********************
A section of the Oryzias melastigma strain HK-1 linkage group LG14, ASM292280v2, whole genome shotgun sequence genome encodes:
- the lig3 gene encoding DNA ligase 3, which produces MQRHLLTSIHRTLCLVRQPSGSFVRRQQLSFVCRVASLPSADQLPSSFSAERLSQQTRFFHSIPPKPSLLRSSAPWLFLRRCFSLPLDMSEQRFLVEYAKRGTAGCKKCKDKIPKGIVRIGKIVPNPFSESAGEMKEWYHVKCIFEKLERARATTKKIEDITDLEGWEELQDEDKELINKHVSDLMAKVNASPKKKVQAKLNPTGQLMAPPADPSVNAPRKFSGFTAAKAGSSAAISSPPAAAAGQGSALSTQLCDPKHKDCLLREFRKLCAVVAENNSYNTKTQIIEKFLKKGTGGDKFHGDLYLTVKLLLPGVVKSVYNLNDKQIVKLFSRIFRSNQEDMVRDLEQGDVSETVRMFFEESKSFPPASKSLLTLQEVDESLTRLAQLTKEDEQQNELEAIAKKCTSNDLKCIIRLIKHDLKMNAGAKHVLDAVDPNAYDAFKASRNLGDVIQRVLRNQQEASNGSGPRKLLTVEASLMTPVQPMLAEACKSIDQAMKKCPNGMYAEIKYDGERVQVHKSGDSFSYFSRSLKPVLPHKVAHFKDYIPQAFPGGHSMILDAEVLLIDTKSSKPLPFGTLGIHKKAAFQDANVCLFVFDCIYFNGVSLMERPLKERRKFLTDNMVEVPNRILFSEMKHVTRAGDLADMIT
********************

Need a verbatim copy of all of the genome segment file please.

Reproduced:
A section of the Oryzias melastigma strain HK-1 linkage group LG14, ASM292280v2, whole genome shotgun sequence genome encodes:
- the lig3 gene encoding DNA ligase 3, which produces MQRHLLTSIHRTLCLVRQPSGSFVRRQQLSFVCRVASLPSADQLPSSFSAERLSQQTRFFHSIPPKPSLLRSSAPWLFLRRCFSLPLDMSEQRFLVEYAKRGTAGCKKCKDKIPKGIVRIGKIVPNPFSESAGEMKEWYHVKCIFEKLERARATTKKIEDITDLEGWEELQDEDKELINKHVSDLMAKVNASPKKKVQAKLNPTGQLMAPPADPSVNAPRKFSGFTAAKAGSSAAISSPPAAAAGQGSALSTQLCDPKHKDCLLREFRKLCAVVAENNSYNTKTQIIEKFLKKGTGGDKFHGDLYLTVKLLLPGVVKSVYNLNDKQIVKLFSRIFRSNQEDMVRDLEQGDVSETVRMFFEESKSFPPASKSLLTLQEVDESLTRLAQLTKEDEQQNELEAIAKKCTSNDLKCIIRLIKHDLKMNAGAKHVLDAVDPNAYDAFKASRNLGDVIQRVLRNQQEASNGSGPRKLLTVEASLMTPVQPMLAEACKSIDQAMKKCPNGMYAEIKYDGERVQVHKSGDSFSYFSRSLKPVLPHKVAHFKDYIPQAFPGGHSMILDAEVLLIDTKSSKPLPFGTLGIHKKAAFQDANVCLFVFDCIYFNGVSLMERPLKERRKFLTDNMVEVPNRILFSEMKHVTRAGDLADMIT